I’d sooner chew my leg off“Bittersweet Me,” R.E.M.
Than be trapped in this
How easy you think of all of this as bittersweet me
The gods had condemned Sisyphus to ceaselessly rolling a rock to the top of a mountain, whence the stone would fall back of its own weight. They had thought with some reason that there is no more dreadful punishment than futile and hopeless labor.“The Myth of Sisyphus,” Albert Camus
I fell in love with In Bruges for many of the same reasons I have watched repeatedly the early films of Guy Ritchie; they all create a wonderful and disturbing tension between humor and violence wrapped in a glorious adventure of how we navigate the world through regional dialects.
In many ways, these films document that how we talk about this world and the human condition—the words we use, the ways we pronounce and utter meaning aloud—not only describes that world and being human but also shapes them as well.
Written and directed by Martin McDonagh, In Bruges is hauntingly beautiful to look at and glorious to hear because the film is meticulously written, filmed, and acted—notably including the leads Colin Farrell and Brendan Gleeson as well as the genius of Ralph Fiennes.
I love language and I love dialect (we Southerners owe a great deal to Irish roots across much of Appalachia) so this film has always been in my top two or three favorites; it is hard to identify a film more compelling, hilarious, and violently disturbing than In Bruges.
Of course, the arrival of The Banshees of Inisherin immediately drew my attention since the film is another collaboration among McDonagh, Farrell, and Gleeson.
The main characters are Pádraic Súilleabháin (Farrell) and Colm Doherty (Gleeson), and the central plot is directly stated in the promotional material; Colm abruptly ends his friendship with Pádraic with shocking consequences that constitute most of the film.
I am not compelled to review the film, but I do highly recommend it. I also think I can navigate this without spoilers so the discussion is mostly spoiler free (at least of key details) except to acknowledge that the film has many of the same features as In Bruges that make for a roller coaster viewing filled with laughing aloud, cringing, and even considering not being able to finish the viewing.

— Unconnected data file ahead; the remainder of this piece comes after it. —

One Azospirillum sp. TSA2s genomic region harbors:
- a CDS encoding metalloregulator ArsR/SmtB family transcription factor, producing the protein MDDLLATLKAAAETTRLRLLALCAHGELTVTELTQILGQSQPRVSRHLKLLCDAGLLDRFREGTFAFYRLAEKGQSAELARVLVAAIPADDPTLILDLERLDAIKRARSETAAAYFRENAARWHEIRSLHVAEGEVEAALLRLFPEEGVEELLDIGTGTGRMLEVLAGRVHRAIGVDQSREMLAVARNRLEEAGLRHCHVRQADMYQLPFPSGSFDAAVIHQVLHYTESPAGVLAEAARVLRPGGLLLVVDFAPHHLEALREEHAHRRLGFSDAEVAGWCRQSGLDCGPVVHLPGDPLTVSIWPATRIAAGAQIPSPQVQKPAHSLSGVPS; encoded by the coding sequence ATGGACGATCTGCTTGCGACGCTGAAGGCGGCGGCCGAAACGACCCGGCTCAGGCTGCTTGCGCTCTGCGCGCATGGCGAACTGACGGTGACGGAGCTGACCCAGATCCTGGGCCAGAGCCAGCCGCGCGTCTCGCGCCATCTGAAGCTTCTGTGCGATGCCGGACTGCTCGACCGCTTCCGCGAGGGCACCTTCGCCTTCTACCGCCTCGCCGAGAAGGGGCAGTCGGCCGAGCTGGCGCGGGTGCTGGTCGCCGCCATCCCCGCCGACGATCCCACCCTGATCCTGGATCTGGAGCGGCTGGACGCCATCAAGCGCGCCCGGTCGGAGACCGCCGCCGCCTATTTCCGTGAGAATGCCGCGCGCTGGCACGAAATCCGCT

Again, if you love scenic films and dialect, this film is a lovely but unnerving two-hour trip.
One of the motifs of the film is confronting what it means to be nice. In the context of the film, “nice” is presented as at least two things—kind as well as being a bit dim witted.
Pádraic embodies both being nice and the tyranny of niceness; in fact, he and his sister are often characterized as mostly nice people, although their existence on an isolated Irish island in the 1920s during civil war provides a really complex historical and setting challenge to humans simply trying to live and even survive.
McDonagh’s The Banshees of Inisherin is set a century ago and echoes Camus’s Myth of Sisyphus if it were refashioned by Franz Kafka’s sense of absurdity and dark humor (something many people miss in Kafka’s The Metamorphosis).
The film explores isolation, loneliness, violence and abuse, and a seemingly endless and somewhat matter-of-fact fatalistic view of war.
Viewers, like Colm, should and likely do struggle with Pádraic, the nice guy.
Pádraic seems sincere, but his niceness is not a call to being nice (kind) but an interrogation of what nice actually is.
A Google search of The Banshees of Inisherin reveals something interesting about the film:
Viewers of this film want meaning, but I believe reducing art to simplistic messaging misses that most art is about raising questions, not offering simplistic themes on life and the human condition.
And the meaning of life is often as much laughing at as struggling against or coming to understand (something Colm is battling somewhat horribly).
In fact, in odd and mostly unpredictable ways, many characters and moments in the film dramatize acts of being nice (kindness)—even by characters who are otherwise not so nice—against the paradox of Pádraic’s development as a character after Colm ends the friendship.
[One of the best scenes involves Pádraic being confronted about his being nice by Dominic Kearney (Barry Keoghan), a character who in many ways adds texture to the motif of nice against Pádraic’s centered character.]
Being nice, it seems, is being interrogated in this film that is populated with non-romantic relationships—friends, siblings, parent/child, community members.
In that context, is there meaning in The Banshees of Inisherin?
I think so, of course, but I am more compelled by the questions it raises:
- What does it mean to be “nice”?
- What does any person owe another person in terms of their lives and their relationships?
- Where is the line between nice/kindness and selfishness?
- How are we shaped by our environment?
- How do we come to know and recognize the impact of mental health on our ability to navigate the world? [While the film directly considers Colm’s mental health, we cannot ignore Pádraic.]
In the classic sense of the word, this film dramatizes the lives of pathetic people. But our hearts and our minds are often set against each other as the narrative develops in macabre ways that likely could make Edgar Allan Poe and Stephen King anxious.
My heart ached much of the film. Colm admits, “I do worry sometimes I might just be entertaining myself while staving off the inevitable.”
And he also prompts us to consider: “Niceness doesn’t last.”
There we may find a meaning, but I am not sure what we are supposed to do with that.